Say what you want about Rob Bell and his controversial new book Love Wins (and I hope to say quite a lot before long — I’m collaborating on a review due out soon), there are at least two things you’ve got to admit.
The first thing you’ve got to admit is that Bell has a remarkable way of putting things.
There’s a compelling poetry and earthiness to his manner. And he has this fabulous ability to put into words the half-formed questions that niggle and gnaw away at the back of your mind.
The other thing to you’ve got to admit is that Bell is far from squeemish about God’s judgement.
For all the buzz on the internet — and for all that Bell may tilt ultimately in the direction of universalism — it’s not a discomfort with a God of judgement that seems to motivate him here.
In fact, at one point in his chapter on heaven — a classic Bell blend of contemporary New Testament scholarship, provocative questioning, and apparent lack of ability to distinguish the baby from the bathwater — Bell rhetorically ‘takes on’ those who say they can’t believe in a judging God (pages 37-38):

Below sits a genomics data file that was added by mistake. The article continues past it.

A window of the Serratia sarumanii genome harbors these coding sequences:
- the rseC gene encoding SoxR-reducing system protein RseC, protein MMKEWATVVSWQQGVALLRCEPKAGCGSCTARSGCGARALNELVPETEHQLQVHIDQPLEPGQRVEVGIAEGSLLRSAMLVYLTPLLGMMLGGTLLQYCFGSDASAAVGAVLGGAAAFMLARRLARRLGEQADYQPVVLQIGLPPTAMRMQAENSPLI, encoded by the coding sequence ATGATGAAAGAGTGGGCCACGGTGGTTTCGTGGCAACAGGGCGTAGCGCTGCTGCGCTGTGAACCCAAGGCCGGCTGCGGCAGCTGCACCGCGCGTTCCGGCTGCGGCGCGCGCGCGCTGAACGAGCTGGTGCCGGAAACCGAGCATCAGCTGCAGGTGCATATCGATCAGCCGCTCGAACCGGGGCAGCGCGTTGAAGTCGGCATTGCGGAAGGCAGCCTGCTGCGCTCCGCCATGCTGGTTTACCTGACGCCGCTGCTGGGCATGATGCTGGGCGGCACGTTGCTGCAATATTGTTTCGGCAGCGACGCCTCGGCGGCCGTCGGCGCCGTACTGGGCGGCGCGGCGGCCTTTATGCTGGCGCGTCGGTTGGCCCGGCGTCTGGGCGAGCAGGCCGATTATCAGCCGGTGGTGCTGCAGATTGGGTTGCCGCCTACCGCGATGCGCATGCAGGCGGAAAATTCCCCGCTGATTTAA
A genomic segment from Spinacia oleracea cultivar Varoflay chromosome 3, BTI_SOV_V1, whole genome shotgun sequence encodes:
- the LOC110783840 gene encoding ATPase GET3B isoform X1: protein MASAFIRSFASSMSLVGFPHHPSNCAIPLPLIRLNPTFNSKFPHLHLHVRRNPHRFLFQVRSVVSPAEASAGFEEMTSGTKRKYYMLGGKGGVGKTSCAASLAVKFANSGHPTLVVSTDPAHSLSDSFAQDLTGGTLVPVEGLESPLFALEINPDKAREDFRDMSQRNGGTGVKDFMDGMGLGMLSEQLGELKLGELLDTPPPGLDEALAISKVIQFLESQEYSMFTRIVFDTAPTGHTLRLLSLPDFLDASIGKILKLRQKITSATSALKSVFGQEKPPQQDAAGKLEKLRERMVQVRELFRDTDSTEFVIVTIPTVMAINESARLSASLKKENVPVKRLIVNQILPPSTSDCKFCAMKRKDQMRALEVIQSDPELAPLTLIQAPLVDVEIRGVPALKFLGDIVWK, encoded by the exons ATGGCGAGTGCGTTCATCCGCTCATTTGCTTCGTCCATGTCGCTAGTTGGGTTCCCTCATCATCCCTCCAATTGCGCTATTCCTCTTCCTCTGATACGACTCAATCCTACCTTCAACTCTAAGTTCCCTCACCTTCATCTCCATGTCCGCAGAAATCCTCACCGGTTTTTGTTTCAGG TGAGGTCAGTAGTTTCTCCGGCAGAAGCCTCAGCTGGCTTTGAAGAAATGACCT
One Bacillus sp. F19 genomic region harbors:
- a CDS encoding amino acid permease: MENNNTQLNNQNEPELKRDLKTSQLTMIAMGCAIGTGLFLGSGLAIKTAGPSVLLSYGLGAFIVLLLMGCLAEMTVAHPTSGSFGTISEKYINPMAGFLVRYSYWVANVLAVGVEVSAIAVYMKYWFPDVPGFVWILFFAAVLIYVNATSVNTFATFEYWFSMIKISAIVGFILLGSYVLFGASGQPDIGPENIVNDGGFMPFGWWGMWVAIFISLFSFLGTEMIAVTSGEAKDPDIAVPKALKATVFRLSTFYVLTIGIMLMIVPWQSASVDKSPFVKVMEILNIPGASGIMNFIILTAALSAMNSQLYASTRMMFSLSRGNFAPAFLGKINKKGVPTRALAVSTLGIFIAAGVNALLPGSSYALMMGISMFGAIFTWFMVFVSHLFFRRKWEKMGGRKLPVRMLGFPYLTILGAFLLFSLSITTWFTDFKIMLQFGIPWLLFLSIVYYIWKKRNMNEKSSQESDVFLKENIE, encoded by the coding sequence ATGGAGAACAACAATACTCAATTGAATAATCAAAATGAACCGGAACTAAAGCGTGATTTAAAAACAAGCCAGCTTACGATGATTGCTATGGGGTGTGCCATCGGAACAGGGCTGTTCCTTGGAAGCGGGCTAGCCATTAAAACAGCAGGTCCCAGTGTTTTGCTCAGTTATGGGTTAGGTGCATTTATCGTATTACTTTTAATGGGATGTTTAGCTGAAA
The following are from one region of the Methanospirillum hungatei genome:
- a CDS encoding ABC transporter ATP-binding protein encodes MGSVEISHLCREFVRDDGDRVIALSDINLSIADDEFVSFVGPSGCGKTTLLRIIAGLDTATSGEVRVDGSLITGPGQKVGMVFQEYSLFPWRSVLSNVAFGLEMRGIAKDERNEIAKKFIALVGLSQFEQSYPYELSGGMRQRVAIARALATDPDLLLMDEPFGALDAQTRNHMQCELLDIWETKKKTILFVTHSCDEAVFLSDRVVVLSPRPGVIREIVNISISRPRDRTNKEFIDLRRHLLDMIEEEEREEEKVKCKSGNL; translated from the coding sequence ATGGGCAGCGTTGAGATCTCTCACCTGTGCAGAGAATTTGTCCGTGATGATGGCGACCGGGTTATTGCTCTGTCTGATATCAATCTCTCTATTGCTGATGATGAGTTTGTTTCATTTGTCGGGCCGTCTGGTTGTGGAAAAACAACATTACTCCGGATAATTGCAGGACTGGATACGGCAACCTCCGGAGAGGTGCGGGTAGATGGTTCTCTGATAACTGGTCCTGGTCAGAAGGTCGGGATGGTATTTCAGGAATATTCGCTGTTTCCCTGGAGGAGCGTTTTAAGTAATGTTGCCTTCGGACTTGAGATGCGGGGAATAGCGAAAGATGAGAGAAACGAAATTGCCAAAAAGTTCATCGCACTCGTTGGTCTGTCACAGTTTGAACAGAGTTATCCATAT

Yes they can.
Often we can think of little else.
Every oil spill,
every report of another woman sexually assaulted,
every news report that another political leader has silenced the opposition through torture, imprisonment, and execution,
every time we see someone stepped on by an institution or corporation more interested in profit than people,
every time we stumble on one more instance of the human heart gone wrong,
we shake our fist and cry out,
“Will somebody please do something about this?”
And so in Bell’s account of the New Testament vision of the new creation and renewal of all things, ‘heaven … has teeth, flames, edges and sharp points’ (page 49).
Don’t you wish you could preach like that? I know I do!